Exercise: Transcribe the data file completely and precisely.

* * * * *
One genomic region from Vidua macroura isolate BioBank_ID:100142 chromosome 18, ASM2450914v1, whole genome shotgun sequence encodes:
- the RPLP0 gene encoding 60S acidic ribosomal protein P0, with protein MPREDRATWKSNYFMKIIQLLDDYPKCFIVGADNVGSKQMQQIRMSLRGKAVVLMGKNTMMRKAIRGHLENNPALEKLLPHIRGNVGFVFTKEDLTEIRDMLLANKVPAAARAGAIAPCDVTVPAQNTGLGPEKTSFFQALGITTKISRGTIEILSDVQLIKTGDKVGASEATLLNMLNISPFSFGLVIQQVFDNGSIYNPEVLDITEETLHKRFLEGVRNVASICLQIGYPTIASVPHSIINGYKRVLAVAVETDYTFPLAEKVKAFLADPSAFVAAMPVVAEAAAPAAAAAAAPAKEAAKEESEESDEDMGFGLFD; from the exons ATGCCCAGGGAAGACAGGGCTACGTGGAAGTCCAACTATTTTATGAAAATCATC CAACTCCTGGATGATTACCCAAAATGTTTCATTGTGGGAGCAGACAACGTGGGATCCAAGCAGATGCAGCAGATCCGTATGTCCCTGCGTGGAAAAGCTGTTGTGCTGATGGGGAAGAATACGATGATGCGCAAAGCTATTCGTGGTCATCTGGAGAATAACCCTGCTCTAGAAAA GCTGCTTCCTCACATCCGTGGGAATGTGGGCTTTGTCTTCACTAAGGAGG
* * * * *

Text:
One genomic region from Vidua macroura isolate BioBank_ID:100142 chromosome 18, ASM2450914v1, whole genome shotgun sequence encodes:
- the RPLP0 gene encoding 60S acidic ribosomal protein P0, with protein MPREDRATWKSNYFMKIIQLLDDYPKCFIVGADNVGSKQMQQIRMSLRGKAVVLMGKNTMMRKAIRGHLENNPALEKLLPHIRGNVGFVFTKEDLTEIRDMLLANKVPAAARAGAIAPCDVTVPAQNTGLGPEKTSFFQALGITTKISRGTIEILSDVQLIKTGDKVGASEATLLNMLNISPFSFGLVIQQVFDNGSIYNPEVLDITEETLHKRFLEGVRNVASICLQIGYPTIASVPHSIINGYKRVLAVAVETDYTFPLAEKVKAFLADPSAFVAAMPVVAEAAAPAAAAAAAPAKEAAKEESEESDEDMGFGLFD; from the exons ATGCCCAGGGAAGACAGGGCTACGTGGAAGTCCAACTATTTTATGAAAATCATC CAACTCCTGGATGATTACCCAAAATGTTTCATTGTGGGAGCAGACAACGTGGGATCCAAGCAGATGCAGCAGATCCGTATGTCCCTGCGTGGAAAAGCTGTTGTGCTGATGGGGAAGAATACGATGATGCGCAAAGCTATTCGTGGTCATCTGGAGAATAACCCTGCTCTAGAAAA GCTGCTTCCTCACATCCGTGGGAATGTGGGCTTTGTCTTCACTAAGGAGG